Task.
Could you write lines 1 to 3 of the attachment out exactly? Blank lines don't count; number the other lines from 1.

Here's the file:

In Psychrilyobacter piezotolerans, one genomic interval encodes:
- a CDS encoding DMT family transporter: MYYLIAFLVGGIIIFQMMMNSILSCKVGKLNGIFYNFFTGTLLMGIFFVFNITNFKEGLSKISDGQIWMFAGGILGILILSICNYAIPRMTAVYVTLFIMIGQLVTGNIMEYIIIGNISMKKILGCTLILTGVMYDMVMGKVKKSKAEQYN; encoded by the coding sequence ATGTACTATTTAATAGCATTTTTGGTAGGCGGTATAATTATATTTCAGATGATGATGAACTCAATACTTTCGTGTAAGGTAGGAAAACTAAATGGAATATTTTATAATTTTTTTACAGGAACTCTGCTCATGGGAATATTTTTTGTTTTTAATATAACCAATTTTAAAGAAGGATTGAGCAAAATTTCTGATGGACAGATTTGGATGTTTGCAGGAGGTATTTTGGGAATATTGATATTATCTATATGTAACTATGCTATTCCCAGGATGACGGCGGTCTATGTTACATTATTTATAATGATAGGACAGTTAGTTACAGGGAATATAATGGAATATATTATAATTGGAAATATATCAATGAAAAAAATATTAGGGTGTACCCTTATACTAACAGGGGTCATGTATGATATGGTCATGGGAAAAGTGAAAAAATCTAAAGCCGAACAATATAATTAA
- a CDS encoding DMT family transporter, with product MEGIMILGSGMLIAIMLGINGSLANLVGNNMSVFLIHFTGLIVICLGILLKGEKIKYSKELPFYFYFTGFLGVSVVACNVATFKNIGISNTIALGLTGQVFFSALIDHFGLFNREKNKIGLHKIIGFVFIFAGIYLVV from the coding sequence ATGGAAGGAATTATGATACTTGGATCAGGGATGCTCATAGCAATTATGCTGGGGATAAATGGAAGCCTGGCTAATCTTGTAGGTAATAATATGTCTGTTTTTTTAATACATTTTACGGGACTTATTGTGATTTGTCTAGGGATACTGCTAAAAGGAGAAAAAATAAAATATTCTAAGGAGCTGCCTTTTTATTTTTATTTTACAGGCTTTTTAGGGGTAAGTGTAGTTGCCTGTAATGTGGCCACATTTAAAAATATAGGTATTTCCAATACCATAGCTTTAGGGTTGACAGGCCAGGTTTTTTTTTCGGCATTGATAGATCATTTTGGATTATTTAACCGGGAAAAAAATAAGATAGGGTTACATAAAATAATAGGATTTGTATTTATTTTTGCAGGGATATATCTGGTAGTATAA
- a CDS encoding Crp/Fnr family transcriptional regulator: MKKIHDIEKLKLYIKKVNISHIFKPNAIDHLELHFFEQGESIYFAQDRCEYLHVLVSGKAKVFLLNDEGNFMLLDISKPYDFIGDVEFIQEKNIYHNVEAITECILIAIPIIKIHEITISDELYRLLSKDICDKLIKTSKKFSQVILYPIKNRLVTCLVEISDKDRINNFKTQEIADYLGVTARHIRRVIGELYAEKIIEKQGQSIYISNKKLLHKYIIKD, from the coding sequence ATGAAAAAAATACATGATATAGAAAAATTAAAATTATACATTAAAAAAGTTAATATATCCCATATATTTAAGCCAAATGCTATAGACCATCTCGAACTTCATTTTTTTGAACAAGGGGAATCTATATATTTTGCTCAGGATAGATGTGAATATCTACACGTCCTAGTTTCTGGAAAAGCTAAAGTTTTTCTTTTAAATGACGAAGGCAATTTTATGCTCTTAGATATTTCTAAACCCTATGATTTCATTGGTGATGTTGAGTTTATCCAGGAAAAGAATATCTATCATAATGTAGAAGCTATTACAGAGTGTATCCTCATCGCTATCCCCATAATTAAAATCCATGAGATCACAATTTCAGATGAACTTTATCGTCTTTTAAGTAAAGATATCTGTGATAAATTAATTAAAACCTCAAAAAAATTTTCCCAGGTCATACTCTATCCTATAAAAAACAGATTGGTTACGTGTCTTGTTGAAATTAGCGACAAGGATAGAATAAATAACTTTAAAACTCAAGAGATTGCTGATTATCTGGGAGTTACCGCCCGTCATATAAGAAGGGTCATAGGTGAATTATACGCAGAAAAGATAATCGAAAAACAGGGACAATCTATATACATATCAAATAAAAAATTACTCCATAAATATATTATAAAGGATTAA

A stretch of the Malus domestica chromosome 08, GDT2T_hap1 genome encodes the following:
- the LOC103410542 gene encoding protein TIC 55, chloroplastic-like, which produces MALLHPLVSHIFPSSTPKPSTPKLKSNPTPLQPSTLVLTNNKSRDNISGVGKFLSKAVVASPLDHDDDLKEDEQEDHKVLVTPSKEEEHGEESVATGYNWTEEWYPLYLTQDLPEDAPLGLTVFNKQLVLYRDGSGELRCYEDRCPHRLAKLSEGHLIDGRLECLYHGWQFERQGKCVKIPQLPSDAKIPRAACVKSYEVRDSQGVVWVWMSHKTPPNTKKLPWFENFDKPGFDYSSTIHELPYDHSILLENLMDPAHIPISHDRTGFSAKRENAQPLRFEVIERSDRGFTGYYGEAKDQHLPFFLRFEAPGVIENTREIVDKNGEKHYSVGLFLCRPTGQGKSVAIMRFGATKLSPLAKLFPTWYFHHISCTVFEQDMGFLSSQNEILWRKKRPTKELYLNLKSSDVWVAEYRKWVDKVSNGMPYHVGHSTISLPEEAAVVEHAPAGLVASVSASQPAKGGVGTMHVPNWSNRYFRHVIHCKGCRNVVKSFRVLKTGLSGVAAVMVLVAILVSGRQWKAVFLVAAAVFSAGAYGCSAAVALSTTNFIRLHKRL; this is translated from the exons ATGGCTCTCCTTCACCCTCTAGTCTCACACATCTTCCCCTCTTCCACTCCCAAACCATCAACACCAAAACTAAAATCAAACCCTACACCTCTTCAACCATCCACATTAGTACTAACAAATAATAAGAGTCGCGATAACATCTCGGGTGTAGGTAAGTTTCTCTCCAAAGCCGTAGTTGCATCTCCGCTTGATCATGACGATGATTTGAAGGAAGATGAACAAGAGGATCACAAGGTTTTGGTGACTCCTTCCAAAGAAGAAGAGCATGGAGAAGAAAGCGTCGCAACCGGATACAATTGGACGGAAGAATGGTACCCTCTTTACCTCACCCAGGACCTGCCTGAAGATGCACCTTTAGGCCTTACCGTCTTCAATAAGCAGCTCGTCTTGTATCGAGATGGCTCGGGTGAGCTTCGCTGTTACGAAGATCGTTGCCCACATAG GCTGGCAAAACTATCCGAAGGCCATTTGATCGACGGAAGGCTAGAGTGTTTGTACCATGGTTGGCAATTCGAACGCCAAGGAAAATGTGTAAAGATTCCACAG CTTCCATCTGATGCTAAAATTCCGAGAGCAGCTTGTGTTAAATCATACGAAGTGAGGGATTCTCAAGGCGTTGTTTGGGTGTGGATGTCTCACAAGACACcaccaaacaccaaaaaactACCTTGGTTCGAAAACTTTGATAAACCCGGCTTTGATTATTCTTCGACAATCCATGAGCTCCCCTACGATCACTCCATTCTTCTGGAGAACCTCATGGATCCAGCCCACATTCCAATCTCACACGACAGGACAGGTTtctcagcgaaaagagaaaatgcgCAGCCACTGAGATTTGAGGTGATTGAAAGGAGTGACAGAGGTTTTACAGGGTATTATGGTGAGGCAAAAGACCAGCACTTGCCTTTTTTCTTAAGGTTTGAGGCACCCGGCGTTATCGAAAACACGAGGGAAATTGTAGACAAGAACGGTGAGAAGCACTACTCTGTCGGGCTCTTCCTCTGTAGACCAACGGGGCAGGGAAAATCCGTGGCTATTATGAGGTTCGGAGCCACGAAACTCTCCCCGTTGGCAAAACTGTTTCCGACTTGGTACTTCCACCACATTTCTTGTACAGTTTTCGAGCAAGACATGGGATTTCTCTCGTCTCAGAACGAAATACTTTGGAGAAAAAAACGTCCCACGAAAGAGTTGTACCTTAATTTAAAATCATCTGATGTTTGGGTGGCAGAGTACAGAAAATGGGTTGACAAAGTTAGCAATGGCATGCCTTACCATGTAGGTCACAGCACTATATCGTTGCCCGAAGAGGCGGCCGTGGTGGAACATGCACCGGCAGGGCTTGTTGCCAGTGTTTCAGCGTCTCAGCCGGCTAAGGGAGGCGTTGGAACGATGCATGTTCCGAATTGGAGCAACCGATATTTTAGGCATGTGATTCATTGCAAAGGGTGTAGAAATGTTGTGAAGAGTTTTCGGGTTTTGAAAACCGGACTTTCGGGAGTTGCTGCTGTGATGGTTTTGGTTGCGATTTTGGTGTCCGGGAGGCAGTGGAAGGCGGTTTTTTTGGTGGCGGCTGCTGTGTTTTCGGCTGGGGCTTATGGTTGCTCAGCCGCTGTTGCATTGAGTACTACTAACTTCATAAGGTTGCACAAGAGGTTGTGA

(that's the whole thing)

In Psychrilyobacter piezotolerans, one genomic interval encodes:
- a CDS encoding DMT family transporter: MYYLIAFLVGGIIIFQMMMNSILSCKVGKLNGIFYNFFTGTLLMGIFFVFNITNFKEGLSKISDGQIWMFAGGILGILILSICNYAIPRMTAVYVTLFIMIGQLVTGNIMEYIIIGNISMKKILGCTLILTGVMYDMVMGKVKKSKAEQYN; encoded by the coding sequence ATGTACTATTTAATAGCATTTTTGGTAGGCGGTATAATTATATTTCAGATGATGATGAACTCAATACTTTCGTGTAAGGTAGGAAAACTAAATGGAATATTTTATAATTTTTTTACAGGAACTCTGCTCATGGGAATATTTTTTGTTTTTAATATAACCAATTTTAAAGAAGGATTGAGCAAAATTTCTGATGGACAGATTTGGATGTTTGCAGGAGGTATTTTGGGAATATTGATATTATCTATATGTAACTATGCTATTCCCAGGATGACGGCGGTCTATGTTACATTATTTATAATGATAGGACAGTTAGTTACAGGGAATATAATGGAATATATTATAATTGGAAATATATCAATGAAAAAAATATTAGGGTGTACCCTTATACTAACAGGGGTCATGTATGATATGGTCATGGGAAAAGTGAAAAAATCTAAAGCCGAACAATATAATTAA
- a CDS encoding DMT family transporter, with product MEGIMILGSGMLIAIMLGINGSLANLVGNNMSVFLIHFTGLIVICLGILLKGEKIKYSKELPFYFYFTGFLGVSVVACNVATFKNIGISNTIALGLTGQVFFSALIDHFGLFNREKNKIGLHKIIGFVFIFAGIYLVV from the coding sequence ATGGAAGGAATTATGATACTTGGATCAGGGATGCTCATAGCAATTATGCTGGGGATAAATGGAAGCCTGGCTAATCTTGTAGGTAATAATATGTCTGTTTTTTTAATACATTTTACGGGACTTATTGTGATTTGTCTAGGGATACTGCTAAAAGGAGAAAAAATAAAATATTCTAAGGAGCTGCCTTTTTATTTTTATTTTACAGGCTTTTTAGGGGTAAGTGTAGTTGCCTGTAATGTGGCCACATTTAAAAATATAGGTATTTCCAATACCATAGCTTTAGGGTTGACAGGCCAGGTTTTTTTTTCGGCATTGATAGATCATTTTGGATTATTTAACCGGGAAAAAAATAAGATAGGGTTACATAAAATAATAGGATTTGTATTTATTTTTGCAGGGATATATCTGGTAGTATAA